Elle and Marsh are finally married but unlike most newlyweds they don't settle into a grace period. Elle being a young woman, still has a taste for adventure and does not want to put her piloting days behind her wheras; Marsh who has lived a long life as a warlock is read to settle into domesticity. They being to butt heads a Elle chafes as being limited and Marsh demands more time. While Elle is away on a case, Marsh decides to take a case. What he cannot imagine is that will cost him his heart and make him a clockwork monstrosity. It is up to Elle to with the help of the vampire Loisa Beladodia to track Marsh down in the process deal with the threat that the White Lady places on the nation.
A Clockwork Heart started off very slowly and found myself struggle to remember what I liked about Marsh. His behavior was absolutely patriarchal and controlling and the fact that he used love to justify it, didn't sit well with me. It affected my feelings so much that when he was kidnapped, it was difficult to invest in the idea that he needed or deserved a rescue despite the desperate situation that he was in.
That said, I did enjoy the fact that it was Elle investing in saving Marsh, rather than the other way around. Elle and Loisa Beladodia worked fearlessly together as a team and I very much got a Thelma and Louise vibe from their interactions. That said, the touch of spunky agent in Elle quickly moved charming to irritating. She constantly put herself in dangerous situations without really stopping to think them through and Schwarz always seemed to allow her a way out without any great consequence. Furthermore, we are told repeatedly that Elle is an all powerful oracle and yet she does little to nothing to learn about her powers, let alone learn how to harness them. This is an old trope in urban fantasy and each time it appears it makes little sense.
Despite how capable Elle is towards the end she still took to her bed for three months! Yes, losing someone is awful and A Clockwork Heart has a very tragic ending but I've had about enough of grown women taking to their bed. It would have been capable to show Elle's sadness and her pain without Elle removing herself from the world so entirely. It felt completely indulgent.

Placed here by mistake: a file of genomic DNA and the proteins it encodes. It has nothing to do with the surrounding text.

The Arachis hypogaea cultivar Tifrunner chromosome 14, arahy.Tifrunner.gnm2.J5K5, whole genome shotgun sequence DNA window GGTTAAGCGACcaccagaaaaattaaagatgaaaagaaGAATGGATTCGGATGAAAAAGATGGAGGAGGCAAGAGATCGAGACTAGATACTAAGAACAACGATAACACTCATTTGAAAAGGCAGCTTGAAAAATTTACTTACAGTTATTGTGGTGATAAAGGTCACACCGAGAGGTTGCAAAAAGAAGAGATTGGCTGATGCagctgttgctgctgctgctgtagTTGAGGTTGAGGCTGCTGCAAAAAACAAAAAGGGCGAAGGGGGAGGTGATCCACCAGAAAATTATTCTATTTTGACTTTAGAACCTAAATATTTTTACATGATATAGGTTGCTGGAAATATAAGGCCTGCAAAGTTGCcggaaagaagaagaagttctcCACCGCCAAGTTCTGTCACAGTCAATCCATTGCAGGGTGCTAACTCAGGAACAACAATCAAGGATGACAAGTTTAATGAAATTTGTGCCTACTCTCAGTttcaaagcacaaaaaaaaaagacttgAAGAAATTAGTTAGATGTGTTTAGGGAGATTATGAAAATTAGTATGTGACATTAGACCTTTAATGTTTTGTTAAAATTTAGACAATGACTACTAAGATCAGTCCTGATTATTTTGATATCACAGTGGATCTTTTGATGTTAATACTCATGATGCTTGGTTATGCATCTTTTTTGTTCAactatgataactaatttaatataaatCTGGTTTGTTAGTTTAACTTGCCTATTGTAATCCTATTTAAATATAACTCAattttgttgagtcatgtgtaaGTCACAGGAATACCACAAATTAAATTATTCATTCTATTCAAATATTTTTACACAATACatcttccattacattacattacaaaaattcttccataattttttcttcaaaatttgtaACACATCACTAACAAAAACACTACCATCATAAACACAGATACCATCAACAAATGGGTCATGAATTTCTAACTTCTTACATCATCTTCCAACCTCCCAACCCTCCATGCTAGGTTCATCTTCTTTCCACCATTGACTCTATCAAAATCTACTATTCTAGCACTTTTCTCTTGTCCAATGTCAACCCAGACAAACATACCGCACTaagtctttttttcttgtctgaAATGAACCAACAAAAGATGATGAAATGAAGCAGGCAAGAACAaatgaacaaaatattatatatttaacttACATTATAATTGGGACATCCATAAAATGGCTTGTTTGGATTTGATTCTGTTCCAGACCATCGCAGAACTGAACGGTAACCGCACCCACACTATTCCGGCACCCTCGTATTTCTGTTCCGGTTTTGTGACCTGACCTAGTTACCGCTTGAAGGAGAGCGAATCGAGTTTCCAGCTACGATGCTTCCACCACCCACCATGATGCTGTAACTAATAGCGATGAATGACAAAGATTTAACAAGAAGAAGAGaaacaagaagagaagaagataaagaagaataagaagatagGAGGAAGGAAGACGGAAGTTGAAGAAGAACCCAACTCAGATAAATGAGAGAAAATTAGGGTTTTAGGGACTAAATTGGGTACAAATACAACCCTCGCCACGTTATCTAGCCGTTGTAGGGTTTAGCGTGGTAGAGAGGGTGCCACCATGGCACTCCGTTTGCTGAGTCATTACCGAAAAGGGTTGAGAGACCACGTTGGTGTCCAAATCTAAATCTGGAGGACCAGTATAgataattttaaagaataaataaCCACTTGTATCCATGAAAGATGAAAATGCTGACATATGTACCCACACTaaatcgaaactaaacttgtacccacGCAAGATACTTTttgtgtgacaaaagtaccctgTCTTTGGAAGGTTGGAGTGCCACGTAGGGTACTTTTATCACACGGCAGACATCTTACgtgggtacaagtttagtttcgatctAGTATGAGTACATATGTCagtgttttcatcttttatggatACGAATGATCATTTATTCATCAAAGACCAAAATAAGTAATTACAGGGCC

I know that a lot of readers are not happy with the ending of A Clockwork Heart but it was a nice twist to not have the happily after ending that has become common. The one Schwarz chose left room for the upcoming third book and at the same time granted room for Elle to grow, learn and act independently of the ever so oppressive Marsh. Many authors are loathed to break a couple simply because readers invest in them and this decision took courage on the part of Schwarz and left me as a reader, hopeful that Elle, the protagonist, will morph into someone of maturity.
The most intriguing character in this book is Jack the fae. From the moment we are introduced to him, we know that he is trouble. Clearly Jack is going to be a character that grows in the series and that can only mean good things. I have found the dealings with the Consortium to be hard to follow and rather uninteresting whereas Jack while still a mystery to readers is far easier to understand as an antagonist or at least a thorn in the side of Elle.
For lovers of steampunk, A Clockwork Heart had a lot to offer. Schwarz took great care to not only describe the terrifying automatons but a plethora of devices. She also did a great job giving a sense of the time period. Elle having to spend time in jail with the suffragettes for instance, not only gave us historical context, it reminded the reader of how simply extraordinary Elle really is. If only pace did not feel so slow and jumbled.
I did enjoy following this series and I will most definitely read the the third book but it will be with tempered expectations. The world setting Schwarz has created is truly marvelous but problems with pacing and characterization really dulled my enjoyment of this book.
Editors Note: A copy of this book was received from Netgalley